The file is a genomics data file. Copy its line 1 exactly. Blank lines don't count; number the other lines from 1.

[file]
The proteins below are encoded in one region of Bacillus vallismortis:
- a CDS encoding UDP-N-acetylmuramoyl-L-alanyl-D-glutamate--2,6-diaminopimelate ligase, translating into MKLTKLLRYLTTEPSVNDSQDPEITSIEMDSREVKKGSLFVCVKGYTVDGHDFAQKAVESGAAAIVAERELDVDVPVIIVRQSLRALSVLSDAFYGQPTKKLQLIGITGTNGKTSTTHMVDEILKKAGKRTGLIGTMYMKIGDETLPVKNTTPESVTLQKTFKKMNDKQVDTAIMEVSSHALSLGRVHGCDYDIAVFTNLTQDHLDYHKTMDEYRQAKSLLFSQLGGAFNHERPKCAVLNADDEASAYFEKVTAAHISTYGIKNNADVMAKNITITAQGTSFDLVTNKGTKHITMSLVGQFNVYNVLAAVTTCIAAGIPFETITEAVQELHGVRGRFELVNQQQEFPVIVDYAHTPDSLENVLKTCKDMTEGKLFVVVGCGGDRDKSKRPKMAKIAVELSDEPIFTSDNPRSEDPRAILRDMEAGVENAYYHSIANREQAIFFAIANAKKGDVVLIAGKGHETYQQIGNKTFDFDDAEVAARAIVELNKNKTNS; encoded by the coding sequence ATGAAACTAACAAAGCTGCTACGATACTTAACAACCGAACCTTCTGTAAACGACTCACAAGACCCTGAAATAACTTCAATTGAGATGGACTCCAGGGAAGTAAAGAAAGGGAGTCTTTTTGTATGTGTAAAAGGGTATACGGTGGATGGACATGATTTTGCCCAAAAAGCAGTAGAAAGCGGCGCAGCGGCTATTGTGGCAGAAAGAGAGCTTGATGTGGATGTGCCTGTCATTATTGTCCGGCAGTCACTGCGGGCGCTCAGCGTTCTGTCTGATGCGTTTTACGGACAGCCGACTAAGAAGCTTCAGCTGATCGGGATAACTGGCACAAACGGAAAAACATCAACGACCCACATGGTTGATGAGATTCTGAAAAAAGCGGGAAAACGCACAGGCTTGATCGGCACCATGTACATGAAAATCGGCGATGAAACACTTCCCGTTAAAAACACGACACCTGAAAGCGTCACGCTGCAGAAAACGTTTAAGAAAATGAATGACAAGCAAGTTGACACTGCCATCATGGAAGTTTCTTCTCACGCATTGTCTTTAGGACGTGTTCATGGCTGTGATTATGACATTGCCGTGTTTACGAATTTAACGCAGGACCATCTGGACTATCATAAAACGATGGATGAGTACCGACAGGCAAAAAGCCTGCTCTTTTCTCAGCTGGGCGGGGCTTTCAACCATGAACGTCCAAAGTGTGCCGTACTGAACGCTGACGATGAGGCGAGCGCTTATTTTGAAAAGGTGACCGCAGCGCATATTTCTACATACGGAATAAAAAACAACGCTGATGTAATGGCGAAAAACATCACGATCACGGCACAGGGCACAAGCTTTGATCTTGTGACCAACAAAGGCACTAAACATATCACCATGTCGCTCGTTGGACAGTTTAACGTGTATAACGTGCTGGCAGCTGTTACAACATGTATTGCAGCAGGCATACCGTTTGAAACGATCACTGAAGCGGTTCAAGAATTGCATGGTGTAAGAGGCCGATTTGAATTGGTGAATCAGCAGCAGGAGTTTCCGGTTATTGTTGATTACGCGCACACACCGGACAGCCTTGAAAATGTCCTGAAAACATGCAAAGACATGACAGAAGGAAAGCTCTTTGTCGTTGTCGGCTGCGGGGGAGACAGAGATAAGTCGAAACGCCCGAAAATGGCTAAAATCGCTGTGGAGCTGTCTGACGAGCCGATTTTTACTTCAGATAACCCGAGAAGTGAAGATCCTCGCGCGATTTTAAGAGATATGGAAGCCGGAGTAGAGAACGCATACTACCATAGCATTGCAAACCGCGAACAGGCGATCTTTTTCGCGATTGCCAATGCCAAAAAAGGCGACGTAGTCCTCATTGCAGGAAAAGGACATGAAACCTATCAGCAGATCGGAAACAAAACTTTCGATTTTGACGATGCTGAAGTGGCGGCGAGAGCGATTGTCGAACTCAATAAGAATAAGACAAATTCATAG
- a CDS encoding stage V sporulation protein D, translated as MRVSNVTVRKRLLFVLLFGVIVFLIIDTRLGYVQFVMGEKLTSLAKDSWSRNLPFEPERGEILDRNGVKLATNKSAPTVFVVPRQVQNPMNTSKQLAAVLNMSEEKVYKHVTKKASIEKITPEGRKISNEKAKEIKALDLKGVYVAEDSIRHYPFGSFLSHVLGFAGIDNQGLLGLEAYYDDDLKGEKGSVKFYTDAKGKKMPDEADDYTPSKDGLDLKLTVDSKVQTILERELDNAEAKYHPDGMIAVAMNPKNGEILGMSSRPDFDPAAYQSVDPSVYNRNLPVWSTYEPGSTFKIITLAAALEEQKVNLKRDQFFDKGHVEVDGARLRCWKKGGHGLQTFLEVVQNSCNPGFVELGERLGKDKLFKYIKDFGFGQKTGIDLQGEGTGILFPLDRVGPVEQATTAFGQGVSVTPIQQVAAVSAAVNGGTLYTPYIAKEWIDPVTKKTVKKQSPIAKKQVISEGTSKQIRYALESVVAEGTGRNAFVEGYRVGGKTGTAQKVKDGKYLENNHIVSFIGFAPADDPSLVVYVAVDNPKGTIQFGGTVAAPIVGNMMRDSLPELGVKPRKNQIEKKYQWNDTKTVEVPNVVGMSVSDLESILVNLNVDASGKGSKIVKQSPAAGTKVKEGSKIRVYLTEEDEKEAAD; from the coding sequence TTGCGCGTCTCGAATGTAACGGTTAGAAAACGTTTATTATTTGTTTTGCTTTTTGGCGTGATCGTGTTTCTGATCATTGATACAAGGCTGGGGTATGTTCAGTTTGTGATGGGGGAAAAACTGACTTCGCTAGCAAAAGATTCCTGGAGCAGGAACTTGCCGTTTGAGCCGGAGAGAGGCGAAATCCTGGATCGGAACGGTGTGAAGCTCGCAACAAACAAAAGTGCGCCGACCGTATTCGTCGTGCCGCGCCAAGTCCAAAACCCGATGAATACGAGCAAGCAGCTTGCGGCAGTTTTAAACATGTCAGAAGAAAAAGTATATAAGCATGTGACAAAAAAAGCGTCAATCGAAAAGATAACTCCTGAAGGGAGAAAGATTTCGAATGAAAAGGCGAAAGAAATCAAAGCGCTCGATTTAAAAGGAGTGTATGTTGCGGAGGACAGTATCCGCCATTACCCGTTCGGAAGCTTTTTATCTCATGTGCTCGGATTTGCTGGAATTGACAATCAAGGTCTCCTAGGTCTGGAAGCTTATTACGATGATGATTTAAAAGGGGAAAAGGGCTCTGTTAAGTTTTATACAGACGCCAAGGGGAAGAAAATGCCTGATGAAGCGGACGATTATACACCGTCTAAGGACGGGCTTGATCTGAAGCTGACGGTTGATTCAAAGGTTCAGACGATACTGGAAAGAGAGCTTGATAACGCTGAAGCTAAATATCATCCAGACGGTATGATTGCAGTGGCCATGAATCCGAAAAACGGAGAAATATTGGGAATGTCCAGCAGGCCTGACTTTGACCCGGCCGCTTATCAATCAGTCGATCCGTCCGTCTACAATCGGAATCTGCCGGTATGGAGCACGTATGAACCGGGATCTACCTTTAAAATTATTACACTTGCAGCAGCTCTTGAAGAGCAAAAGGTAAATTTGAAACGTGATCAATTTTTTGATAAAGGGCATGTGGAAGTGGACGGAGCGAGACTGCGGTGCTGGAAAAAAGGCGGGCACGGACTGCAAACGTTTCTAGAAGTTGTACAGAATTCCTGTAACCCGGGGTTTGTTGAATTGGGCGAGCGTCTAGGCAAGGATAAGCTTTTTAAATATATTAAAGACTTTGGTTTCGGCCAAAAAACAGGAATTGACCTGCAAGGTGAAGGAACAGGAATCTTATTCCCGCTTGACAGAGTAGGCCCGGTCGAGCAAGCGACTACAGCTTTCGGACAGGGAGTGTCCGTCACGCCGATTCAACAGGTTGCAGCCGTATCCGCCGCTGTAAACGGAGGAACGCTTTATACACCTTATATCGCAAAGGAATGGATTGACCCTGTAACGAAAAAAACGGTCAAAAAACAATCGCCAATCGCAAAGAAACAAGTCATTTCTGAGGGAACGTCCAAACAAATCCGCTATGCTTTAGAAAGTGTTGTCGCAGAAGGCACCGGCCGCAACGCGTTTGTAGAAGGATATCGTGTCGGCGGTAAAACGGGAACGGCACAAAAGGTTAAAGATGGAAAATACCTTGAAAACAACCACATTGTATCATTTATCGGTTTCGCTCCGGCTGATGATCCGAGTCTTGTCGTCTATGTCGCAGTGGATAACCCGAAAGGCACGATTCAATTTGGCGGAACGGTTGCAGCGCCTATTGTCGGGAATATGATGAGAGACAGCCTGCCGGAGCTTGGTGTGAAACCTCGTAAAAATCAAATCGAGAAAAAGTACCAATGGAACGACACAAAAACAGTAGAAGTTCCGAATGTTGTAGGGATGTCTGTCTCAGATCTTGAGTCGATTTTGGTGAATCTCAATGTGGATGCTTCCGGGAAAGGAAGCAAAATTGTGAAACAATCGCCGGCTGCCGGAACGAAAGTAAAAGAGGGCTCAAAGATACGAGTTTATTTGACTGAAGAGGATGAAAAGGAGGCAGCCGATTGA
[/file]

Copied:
The proteins below are encoded in one region of Bacillus vallismortis: